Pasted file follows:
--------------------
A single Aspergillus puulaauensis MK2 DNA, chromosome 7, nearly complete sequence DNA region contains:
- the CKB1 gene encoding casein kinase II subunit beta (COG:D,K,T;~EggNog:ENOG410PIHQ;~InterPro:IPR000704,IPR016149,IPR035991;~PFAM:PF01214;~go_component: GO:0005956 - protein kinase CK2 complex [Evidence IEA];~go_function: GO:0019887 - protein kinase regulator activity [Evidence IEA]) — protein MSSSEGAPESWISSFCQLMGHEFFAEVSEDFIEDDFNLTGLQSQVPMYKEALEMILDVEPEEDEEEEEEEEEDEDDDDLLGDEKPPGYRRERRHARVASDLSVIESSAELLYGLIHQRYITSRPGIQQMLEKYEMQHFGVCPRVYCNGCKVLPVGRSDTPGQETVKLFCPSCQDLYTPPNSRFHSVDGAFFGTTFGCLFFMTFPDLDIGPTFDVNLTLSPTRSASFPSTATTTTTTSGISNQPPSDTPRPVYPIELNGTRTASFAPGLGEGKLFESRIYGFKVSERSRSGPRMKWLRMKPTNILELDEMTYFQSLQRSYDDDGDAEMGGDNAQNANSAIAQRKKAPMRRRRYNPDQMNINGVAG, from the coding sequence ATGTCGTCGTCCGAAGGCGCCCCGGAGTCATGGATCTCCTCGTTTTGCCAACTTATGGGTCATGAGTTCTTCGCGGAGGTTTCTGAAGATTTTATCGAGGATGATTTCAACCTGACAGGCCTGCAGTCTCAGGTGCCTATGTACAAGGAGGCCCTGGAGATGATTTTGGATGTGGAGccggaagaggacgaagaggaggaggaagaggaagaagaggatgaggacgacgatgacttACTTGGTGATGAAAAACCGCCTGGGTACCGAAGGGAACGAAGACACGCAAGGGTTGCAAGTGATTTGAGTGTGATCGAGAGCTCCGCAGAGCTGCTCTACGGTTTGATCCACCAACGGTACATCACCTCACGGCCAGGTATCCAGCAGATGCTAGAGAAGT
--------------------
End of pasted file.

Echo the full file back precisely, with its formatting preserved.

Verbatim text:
A single Aspergillus puulaauensis MK2 DNA, chromosome 7, nearly complete sequence DNA region contains:
- the CKB1 gene encoding casein kinase II subunit beta (COG:D,K,T;~EggNog:ENOG410PIHQ;~InterPro:IPR000704,IPR016149,IPR035991;~PFAM:PF01214;~go_component: GO:0005956 - protein kinase CK2 complex [Evidence IEA];~go_function: GO:0019887 - protein kinase regulator activity [Evidence IEA]) — protein MSSSEGAPESWISSFCQLMGHEFFAEVSEDFIEDDFNLTGLQSQVPMYKEALEMILDVEPEEDEEEEEEEEEDEDDDDLLGDEKPPGYRRERRHARVASDLSVIESSAELLYGLIHQRYITSRPGIQQMLEKYEMQHFGVCPRVYCNGCKVLPVGRSDTPGQETVKLFCPSCQDLYTPPNSRFHSVDGAFFGTTFGCLFFMTFPDLDIGPTFDVNLTLSPTRSASFPSTATTTTTTSGISNQPPSDTPRPVYPIELNGTRTASFAPGLGEGKLFESRIYGFKVSERSRSGPRMKWLRMKPTNILELDEMTYFQSLQRSYDDDGDAEMGGDNAQNANSAIAQRKKAPMRRRRYNPDQMNINGVAG, from the coding sequence ATGTCGTCGTCCGAAGGCGCCCCGGAGTCATGGATCTCCTCGTTTTGCCAACTTATGGGTCATGAGTTCTTCGCGGAGGTTTCTGAAGATTTTATCGAGGATGATTTCAACCTGACAGGCCTGCAGTCTCAGGTGCCTATGTACAAGGAGGCCCTGGAGATGATTTTGGATGTGGAGccggaagaggacgaagaggaggaggaagaggaagaagaggatgaggacgacgatgacttACTTGGTGATGAAAAACCGCCTGGGTACCGAAGGGAACGAAGACACGCAAGGGTTGCAAGTGATTTGAGTGTGATCGAGAGCTCCGCAGAGCTGCTCTACGGTTTGATCCACCAACGGTACATCACCTCACGGCCAGGTATCCAGCAGATGCTAGAGAAGT